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Deglobalization Leaves National Economies Shanghaied

Countries that staked their entire GDP’s on the bonanza decades of globalization are having to reposition their economies overnight as the global downturn sinks in its teeth. The side effects of reverse globalization are both unpretty and unexpected, and spark an urgent conversation on what will be the new mantra of the world economy.

The redoubts of Asian manufacturing are going idle. Singapore, Bangkok, Jakarta and Hong Kong have seen their exports plummet as American and European demand stagnates. China, with the world’s largest manufacturing base is in a slightly better position, but millions of newly jobless factory workers there have headed back to the countryside since January. With factory outputs dropping, shipping companies are staying in port. Maersk said their business has dropped 20 percent in volume since January of last year.

Like stateless castaways out of the sequel to Casablanca, foreign workers who were making hefty salaries in emerging markets are now waiting for the next outbound flight. Even the gilded class has been affected. Expat professionals in Dubai, hit with last-minute condo and car payments they can’t meet, are leaving the keys on the counter and their Mercedes in the airport parking lot. Over 3,000 vehicles sit collecting dust in the desert sun at the moment. A shocking $1 billion in capital fled emerging markets last week alone.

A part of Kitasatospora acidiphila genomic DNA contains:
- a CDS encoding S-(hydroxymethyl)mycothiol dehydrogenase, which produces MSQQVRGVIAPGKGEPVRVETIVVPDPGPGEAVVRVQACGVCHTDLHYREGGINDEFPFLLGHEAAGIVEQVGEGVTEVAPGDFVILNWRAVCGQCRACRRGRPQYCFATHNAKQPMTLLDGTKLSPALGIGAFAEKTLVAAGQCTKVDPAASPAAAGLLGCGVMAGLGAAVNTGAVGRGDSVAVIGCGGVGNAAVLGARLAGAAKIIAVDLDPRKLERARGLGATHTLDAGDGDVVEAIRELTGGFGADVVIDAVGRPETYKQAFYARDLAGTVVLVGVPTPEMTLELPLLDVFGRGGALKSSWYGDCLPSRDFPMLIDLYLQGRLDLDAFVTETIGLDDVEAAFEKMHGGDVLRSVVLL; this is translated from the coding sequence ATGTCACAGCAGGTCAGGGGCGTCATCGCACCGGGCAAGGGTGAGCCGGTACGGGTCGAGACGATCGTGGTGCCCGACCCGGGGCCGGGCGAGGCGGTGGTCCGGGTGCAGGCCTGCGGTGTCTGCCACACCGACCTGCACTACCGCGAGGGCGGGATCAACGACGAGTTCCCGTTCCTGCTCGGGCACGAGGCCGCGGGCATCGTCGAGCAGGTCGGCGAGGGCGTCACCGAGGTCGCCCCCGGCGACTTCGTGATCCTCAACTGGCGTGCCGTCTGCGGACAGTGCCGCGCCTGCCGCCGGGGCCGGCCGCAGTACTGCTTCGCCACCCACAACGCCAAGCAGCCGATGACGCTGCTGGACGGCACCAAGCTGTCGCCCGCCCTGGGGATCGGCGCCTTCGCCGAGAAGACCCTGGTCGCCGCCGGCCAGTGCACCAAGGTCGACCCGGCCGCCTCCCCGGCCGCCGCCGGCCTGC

For many countries the new realities have meant a reluctant acceptance of protectionist policies. Nicholas Sarkozy made some of the more dramatic moves with his call for French automakers to return from Eastern Europe to prop up the labor market in France. His neighbors in the European Economic Community, long founded on borderless trade, also seem to be opting away from multilateral action as highlighted by German Chancellor Merkel’s refusal to bailout Eastern Europe.

A prescient article from VOX EU says isolationism however is not to blame for shrinking economies just yet. A contraction in supply chains and credit availability has occured and that has hit manufacturaing nodes on the Pacific Rim particularly hard, but no country has sworn off imports completely–despite rhetorical calls to “buy American” or French or Chinese. Still, it should be noted that what started as a financial crisis last year has expanded into a full-scale global trade crisis. The G 20’s meeting in London this spring will have to grapple how to keep emerging economies afloat while successfully investing billions in stimulus plans at home.

If you have a global trade plan for the G 20 to consider, do upload it to your ideas page on Big Think.


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